"me neither" (1882)--("Nor me neither" is a blend)

Benjamin Zimmer bgzimmer at RCI.RUTGERS.EDU
Tue Jan 11 04:58:25 UTC 2005

On Mon, 10 Jan 2005 19:51:48 -0500, sagehen <sagehen at WESTELCOM.COM> wrote:

>-Ben Zimmer writes:
>>1843 _Godey's Lady's Book_ 27 (Aug.) 53/2 "She shant teach me. She shant!"
>>"Nor me neither, I'd spit at her!"
>>This is in dialogue between children (who also use "ain't"), so it appears
>>that it was already understood as a non-standard usage.
>Had the disparagement of "ain't"  begun that early?  I thought it was more
>a twentieth century enterprise.

Depends on what you mean by "disparagement".  Nineteenth-century
lexicographers, if they mentioned "ain't" (or the earlier spelling "an't")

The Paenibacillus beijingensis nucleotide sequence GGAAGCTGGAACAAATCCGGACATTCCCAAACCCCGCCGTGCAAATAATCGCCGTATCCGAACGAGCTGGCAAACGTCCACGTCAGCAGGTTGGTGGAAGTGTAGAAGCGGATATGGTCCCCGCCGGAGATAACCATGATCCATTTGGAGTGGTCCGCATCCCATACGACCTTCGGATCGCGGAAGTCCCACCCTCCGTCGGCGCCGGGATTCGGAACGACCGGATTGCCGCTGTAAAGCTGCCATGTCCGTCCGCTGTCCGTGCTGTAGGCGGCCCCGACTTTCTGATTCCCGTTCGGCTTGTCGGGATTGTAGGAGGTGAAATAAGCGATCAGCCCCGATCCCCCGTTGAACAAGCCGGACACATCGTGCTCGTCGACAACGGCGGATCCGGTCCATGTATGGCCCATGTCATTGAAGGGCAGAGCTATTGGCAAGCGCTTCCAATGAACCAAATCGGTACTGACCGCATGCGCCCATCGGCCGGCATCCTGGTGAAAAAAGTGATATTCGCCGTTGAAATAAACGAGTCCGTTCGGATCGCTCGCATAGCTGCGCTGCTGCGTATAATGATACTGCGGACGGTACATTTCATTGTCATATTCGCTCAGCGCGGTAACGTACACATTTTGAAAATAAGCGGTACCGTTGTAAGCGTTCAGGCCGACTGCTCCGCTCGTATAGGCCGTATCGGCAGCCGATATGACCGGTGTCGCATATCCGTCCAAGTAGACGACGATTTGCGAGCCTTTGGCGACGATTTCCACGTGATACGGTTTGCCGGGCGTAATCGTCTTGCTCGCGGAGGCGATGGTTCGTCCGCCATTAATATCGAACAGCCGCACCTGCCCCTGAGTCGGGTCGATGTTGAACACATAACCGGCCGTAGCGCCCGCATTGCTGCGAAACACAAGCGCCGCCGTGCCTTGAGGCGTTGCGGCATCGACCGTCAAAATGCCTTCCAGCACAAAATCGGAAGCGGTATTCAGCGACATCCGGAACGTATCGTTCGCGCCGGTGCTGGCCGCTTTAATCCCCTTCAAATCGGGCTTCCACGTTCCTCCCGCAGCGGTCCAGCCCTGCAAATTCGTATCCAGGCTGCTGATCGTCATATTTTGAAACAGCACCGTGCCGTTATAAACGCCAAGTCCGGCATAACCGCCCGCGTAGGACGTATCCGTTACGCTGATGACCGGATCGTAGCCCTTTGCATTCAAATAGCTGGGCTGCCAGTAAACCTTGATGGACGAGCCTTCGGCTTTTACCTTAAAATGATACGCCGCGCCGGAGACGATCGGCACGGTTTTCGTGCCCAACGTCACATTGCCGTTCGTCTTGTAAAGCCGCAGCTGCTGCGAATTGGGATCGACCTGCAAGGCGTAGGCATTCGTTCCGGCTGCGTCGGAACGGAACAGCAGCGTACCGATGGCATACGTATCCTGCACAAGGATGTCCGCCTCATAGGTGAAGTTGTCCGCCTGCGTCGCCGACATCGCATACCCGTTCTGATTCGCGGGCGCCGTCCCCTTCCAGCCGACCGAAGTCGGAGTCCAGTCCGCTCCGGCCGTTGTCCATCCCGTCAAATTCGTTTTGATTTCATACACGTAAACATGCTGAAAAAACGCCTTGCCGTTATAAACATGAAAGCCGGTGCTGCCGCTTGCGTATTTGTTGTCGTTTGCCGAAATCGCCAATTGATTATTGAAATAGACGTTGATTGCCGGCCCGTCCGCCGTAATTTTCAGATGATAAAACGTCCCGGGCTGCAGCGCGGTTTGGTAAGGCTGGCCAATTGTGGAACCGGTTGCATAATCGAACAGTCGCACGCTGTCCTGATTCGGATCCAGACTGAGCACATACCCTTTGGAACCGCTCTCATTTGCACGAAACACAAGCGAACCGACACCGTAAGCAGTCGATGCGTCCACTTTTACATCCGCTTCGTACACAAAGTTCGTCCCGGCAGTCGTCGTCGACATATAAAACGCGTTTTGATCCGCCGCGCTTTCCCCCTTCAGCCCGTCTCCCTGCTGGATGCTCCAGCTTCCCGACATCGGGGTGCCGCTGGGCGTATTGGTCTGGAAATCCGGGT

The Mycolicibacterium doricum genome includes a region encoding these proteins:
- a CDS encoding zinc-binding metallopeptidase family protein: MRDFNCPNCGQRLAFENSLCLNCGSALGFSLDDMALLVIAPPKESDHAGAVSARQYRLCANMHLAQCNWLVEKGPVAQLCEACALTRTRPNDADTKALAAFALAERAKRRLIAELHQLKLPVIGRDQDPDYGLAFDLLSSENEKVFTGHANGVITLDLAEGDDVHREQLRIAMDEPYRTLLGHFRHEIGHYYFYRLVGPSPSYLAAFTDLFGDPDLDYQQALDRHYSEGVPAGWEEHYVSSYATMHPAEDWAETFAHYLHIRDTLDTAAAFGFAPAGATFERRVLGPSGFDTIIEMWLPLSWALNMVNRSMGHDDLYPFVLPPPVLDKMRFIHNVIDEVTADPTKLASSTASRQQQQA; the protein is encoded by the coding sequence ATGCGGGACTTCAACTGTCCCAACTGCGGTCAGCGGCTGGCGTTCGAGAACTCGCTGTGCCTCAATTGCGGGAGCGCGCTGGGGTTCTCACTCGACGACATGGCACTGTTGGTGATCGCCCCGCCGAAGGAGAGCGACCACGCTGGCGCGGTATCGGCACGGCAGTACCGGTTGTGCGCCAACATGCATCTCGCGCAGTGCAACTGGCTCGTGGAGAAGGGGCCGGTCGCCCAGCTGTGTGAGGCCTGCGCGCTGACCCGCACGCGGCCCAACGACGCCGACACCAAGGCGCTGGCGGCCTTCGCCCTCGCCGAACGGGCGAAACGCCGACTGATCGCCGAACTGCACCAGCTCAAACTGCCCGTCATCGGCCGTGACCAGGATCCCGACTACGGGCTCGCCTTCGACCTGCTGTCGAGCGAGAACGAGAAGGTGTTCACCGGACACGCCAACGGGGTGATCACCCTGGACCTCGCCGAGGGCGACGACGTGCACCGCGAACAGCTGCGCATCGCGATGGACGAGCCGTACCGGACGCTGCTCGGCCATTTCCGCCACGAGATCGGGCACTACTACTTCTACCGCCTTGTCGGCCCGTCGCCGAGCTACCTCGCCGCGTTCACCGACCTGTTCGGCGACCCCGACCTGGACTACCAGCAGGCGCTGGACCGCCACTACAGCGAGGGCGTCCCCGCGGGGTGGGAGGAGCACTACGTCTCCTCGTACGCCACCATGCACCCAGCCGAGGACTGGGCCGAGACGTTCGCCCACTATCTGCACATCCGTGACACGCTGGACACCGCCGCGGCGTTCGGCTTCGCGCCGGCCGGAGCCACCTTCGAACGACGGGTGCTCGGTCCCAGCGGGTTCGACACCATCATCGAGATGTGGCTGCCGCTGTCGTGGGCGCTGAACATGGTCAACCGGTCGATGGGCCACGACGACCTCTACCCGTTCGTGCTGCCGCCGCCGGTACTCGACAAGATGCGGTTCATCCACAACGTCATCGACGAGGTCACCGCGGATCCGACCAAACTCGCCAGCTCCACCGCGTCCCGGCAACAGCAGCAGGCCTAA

at all, noted that it was non-standard.  Webster's 1828 dictionary has:

   ĀNT, in our vulgar dialect, as in the phrases, I _ānt,_ you
   he _ānt_, we _ānt_, & c., is undoubtedly a contraction of the
   Danish _er_, _ere_, the substantive verb, in the present tense of
   the Indicative Mode, and _not_, I _er-not_, we _ere-not_, he
   _er-not_, or of the Swedish _ar_, the same verb, Infinitive _vara_,
   to be. These phrases are doubtless legitimate remains of the Gothic

In case that doesn't display properly for everyone, Webster gives the
spelling as <a> with a macron, apparently indicating a pronunciation of
/eInt/.  See:

And this disparaging definition can still be found in the OED:

   contraction of _are n't_, _are not_; colloquially for _am not_; and
   in illiterate or dialect speech for _is not_, _has not_ (_han't_).
   A later and still more illiterate form is AINT, q.v.

The definition for "ain't" was updated for OED2, but this one looks like
it has remained unaltered from the original A-Ant fascicle of 1884.

--Ben Zimmer

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